Theron, who always insists on a no-media presence during her visits to the province with her Charlize Theron Africa Outreach Project (CTAOP), again hid from cameras and declined requests for interviews.
She met with 150 pupils in Dimbaza for a surprise visit at the Moses Twebe Great Hall.
The event was also attended by excited pupils from Richard Vaga, Zukhanye and Kuyasa high schools.
Theron and her entourage were entertained by local performing groups before engaging in a wide-ranging dialogue that included topics such as HIV/Aids and drug abuse.
The CTAOP will include some of the inputs from Friday’s dialogue in its presentation to the 22nd International Aids Conference in Amsterdam next week.
Panel members told Theron rape remained one of the most problematic issues in the country.
“The way we grow up and how society sees young girls is always a concern to us all. We have a young person who was raped from when she was in primary school and she was only able to stand up for herself when she was in Grade 12. Her father was arrested and is now sentenced. So through this support and programmes she was able to stand up for herself,” said one speaker who did not identify herself.
A member of the lesbian, gay, bisexual, and transgender community said they were still marginalised.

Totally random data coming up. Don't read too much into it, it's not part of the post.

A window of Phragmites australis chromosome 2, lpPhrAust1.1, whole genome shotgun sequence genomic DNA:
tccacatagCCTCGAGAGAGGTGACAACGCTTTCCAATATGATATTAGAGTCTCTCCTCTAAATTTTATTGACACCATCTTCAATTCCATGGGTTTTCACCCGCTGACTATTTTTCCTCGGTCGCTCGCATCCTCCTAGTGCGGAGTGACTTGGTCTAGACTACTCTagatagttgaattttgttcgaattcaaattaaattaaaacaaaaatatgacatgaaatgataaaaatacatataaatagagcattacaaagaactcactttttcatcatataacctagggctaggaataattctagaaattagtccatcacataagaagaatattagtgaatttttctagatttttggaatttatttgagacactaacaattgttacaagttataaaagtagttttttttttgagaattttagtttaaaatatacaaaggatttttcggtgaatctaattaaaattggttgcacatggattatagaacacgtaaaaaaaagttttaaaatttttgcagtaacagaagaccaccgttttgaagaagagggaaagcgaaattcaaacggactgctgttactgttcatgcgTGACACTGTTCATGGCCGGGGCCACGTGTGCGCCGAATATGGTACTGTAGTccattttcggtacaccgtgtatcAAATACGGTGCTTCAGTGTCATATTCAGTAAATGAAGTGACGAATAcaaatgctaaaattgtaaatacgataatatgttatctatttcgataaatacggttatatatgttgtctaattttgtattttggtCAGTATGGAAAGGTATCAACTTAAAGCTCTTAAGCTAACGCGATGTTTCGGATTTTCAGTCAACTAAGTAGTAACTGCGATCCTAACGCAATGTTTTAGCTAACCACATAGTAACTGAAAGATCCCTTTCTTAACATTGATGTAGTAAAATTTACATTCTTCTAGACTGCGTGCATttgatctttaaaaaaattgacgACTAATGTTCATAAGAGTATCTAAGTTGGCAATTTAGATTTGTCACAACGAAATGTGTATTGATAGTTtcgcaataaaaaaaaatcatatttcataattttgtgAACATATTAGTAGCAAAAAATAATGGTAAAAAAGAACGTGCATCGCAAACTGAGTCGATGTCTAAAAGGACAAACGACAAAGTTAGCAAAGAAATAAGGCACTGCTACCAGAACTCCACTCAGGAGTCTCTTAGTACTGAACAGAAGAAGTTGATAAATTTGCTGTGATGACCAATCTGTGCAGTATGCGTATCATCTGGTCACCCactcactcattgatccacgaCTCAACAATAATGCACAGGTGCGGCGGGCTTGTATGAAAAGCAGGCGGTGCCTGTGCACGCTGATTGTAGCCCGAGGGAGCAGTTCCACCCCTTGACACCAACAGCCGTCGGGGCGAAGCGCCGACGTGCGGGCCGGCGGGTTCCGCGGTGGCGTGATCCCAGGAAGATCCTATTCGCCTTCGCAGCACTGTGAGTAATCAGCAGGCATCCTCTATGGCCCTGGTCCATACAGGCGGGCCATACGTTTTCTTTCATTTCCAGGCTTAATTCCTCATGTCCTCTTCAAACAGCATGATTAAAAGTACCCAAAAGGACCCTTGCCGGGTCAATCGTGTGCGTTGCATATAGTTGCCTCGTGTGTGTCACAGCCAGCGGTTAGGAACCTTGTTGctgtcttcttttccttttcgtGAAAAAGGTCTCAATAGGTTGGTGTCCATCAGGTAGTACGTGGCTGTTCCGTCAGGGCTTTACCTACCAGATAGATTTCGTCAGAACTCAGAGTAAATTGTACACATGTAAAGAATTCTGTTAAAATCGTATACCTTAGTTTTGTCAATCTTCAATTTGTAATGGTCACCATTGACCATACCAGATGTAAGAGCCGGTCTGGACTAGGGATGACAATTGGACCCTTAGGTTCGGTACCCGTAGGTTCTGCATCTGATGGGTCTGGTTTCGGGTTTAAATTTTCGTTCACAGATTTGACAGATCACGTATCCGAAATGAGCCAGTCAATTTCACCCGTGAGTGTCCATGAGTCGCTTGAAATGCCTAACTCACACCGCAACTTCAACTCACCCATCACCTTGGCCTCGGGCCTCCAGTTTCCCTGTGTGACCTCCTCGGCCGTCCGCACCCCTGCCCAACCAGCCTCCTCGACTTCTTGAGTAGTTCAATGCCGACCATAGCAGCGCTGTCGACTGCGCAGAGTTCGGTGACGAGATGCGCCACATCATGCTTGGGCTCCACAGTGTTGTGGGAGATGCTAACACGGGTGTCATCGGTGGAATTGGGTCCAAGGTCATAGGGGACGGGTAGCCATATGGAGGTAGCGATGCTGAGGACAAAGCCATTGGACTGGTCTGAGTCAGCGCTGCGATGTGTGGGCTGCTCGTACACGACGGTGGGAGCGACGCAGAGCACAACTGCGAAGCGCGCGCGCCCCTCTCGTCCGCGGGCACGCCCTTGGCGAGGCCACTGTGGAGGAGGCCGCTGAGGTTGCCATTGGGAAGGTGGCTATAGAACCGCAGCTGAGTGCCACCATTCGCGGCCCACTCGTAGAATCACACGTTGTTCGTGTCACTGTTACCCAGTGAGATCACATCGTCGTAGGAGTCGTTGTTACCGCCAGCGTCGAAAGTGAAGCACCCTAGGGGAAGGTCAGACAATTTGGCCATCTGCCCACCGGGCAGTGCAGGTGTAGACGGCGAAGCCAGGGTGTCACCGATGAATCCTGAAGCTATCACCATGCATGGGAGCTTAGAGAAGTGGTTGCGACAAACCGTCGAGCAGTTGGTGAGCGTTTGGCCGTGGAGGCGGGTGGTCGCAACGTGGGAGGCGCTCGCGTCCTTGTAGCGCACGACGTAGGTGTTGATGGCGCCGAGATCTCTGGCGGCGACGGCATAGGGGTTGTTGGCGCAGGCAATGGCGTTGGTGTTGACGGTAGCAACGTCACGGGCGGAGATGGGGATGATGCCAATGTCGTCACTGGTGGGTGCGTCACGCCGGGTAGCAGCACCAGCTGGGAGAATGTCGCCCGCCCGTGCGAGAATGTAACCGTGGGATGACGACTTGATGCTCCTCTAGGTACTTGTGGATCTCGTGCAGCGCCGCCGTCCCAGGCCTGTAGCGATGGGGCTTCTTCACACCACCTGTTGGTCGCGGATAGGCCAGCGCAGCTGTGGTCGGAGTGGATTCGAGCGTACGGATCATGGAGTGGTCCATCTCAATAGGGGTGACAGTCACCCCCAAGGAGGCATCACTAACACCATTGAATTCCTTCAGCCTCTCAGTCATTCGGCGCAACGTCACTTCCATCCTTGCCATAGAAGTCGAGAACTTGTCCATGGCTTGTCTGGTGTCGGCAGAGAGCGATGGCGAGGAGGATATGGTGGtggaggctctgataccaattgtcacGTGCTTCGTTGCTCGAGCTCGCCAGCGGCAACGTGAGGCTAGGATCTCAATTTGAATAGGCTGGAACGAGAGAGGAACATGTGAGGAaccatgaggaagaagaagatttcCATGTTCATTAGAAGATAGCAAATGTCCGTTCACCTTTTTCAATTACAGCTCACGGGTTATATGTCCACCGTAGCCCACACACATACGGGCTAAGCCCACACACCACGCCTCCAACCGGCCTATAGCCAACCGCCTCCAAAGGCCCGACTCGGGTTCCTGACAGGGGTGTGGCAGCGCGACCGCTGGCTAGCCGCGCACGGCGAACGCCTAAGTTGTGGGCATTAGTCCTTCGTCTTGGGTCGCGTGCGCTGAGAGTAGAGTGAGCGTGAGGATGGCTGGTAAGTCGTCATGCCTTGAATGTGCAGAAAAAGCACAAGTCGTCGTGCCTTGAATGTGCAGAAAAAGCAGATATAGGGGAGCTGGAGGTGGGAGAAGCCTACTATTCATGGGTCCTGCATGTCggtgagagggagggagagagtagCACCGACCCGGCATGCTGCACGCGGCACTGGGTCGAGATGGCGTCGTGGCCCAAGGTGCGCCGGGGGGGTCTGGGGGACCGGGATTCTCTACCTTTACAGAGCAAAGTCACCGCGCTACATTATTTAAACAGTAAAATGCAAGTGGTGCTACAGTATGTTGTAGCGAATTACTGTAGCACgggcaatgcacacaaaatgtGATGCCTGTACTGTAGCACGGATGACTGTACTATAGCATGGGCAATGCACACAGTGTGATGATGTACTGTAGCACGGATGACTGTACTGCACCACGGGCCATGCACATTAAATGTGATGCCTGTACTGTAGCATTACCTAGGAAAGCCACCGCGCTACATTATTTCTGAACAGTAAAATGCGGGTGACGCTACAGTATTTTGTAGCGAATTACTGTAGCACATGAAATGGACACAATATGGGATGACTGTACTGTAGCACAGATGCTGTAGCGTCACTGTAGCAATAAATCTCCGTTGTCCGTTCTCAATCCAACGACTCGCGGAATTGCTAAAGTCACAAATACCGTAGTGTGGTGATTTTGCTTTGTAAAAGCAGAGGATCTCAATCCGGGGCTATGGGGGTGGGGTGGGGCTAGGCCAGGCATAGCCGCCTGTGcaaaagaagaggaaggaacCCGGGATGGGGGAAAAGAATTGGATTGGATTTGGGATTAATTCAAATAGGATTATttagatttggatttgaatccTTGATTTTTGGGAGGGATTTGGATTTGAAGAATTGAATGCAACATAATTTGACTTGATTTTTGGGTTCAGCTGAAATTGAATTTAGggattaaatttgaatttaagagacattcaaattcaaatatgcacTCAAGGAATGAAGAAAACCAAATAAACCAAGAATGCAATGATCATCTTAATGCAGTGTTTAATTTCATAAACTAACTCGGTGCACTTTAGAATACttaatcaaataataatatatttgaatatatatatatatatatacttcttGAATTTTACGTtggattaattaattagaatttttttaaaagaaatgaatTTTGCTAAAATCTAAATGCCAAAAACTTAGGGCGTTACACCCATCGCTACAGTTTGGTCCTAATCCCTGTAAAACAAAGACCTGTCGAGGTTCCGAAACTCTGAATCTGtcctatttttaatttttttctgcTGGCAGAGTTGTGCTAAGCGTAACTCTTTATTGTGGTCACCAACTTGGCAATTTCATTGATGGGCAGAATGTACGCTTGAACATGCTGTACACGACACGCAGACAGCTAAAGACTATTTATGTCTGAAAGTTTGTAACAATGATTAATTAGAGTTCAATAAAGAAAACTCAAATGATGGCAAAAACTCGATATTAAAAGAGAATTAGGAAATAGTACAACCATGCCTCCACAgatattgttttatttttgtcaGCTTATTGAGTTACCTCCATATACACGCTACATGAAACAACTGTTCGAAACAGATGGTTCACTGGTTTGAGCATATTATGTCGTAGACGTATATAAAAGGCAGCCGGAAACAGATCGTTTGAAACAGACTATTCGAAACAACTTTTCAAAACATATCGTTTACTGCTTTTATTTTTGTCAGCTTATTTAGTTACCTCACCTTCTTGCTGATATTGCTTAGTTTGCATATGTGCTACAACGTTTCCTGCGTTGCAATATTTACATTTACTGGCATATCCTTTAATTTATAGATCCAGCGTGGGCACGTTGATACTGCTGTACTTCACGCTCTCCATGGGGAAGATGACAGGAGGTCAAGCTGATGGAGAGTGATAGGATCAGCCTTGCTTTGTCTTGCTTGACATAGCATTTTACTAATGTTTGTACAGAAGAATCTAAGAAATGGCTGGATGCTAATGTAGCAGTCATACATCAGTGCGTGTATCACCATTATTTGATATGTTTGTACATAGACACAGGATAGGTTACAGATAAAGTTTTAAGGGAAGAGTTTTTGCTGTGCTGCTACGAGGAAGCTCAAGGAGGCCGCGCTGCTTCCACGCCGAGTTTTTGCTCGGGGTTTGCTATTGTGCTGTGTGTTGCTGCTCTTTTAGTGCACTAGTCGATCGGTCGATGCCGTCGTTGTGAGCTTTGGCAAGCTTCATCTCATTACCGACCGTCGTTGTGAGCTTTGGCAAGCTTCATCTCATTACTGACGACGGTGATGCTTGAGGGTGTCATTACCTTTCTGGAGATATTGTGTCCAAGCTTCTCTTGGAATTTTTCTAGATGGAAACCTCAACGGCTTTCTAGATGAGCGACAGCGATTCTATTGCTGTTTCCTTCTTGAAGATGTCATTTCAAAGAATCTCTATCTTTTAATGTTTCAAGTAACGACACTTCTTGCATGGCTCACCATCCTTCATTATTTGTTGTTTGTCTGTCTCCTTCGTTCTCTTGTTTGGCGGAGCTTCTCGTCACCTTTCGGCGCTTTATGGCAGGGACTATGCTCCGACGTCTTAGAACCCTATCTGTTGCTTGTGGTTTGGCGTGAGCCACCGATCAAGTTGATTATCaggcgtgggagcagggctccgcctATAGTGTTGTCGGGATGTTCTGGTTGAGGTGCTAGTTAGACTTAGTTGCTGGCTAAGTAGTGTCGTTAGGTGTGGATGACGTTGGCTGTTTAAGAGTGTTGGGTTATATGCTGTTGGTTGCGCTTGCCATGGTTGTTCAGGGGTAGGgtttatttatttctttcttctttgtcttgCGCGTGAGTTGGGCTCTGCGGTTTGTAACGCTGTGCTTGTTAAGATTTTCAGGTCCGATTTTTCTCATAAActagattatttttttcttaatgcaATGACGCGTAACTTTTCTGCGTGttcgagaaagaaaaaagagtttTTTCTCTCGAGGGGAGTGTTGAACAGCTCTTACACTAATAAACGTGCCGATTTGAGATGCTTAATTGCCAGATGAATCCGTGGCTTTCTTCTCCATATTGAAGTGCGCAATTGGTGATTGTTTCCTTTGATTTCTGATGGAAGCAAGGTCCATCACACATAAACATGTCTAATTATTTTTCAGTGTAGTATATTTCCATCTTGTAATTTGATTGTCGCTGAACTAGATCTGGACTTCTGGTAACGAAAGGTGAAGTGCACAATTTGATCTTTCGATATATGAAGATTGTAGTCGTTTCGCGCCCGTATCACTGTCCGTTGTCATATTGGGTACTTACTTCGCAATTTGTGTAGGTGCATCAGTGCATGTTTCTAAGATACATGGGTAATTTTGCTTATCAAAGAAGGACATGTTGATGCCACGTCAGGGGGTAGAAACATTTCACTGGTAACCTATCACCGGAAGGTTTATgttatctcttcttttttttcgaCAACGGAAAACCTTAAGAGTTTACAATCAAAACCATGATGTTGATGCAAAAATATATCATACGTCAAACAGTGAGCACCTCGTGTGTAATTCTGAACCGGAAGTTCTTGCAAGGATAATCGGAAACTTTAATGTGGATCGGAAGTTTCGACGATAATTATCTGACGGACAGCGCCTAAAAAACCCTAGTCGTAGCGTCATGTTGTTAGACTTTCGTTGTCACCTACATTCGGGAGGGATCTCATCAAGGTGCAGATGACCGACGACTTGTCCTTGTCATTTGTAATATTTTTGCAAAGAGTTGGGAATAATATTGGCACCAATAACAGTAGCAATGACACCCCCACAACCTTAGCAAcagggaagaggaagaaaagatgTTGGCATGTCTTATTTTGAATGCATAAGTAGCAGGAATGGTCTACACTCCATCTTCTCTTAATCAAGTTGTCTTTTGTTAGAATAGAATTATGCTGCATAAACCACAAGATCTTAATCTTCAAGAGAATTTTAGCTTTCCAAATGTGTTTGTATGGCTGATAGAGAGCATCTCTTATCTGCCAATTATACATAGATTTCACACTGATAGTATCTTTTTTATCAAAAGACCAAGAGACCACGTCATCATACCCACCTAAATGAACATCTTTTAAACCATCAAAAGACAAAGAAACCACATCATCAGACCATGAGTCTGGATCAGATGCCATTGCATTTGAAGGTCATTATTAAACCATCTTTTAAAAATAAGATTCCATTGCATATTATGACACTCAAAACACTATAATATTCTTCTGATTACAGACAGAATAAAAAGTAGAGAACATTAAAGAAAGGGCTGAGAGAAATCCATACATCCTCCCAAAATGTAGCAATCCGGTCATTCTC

“There is still a high level of ignorance in our society. In SA we also have a problem of transactional sex where young girls sleep with older men in return for financial gain.
“We want to use music, art and dance to try and tap into the young people’s mind-sets,” she said.
At the end of the dialogue, Theron told the audience she had been inspired by the personal stories shared.
“Thank you so much for having us here today, for trusting and sharing with us your stories. We change ourselves, we cannot make it on our own and that’s powerful to be able to be there for each other,” she said.
An emotional Theron hugged a number of young women and told them: “Thank you for being African, loving and supporting each other. I really learnt so much today.”
The A Million Ways to Die in the West actress added: “We are so grateful that we could contribute in a small way, and as much as you guys are grateful to us, we are grateful to you, you have told us so many stories that have inspired us. Thank you for being so wise and brave in the circumstances you live under and remain a shining light in your community.”
Event organiser Lisa Silwana said Theron was drawn to her Help a Student Programme after seeing the work they do on social media.
“We do HIV and gender-based awareness campaigns on social networks and Charlize saw these and wanted to come all the way from the US to have a conversation with us about some of the challenges we have in our communities,” Silwana said.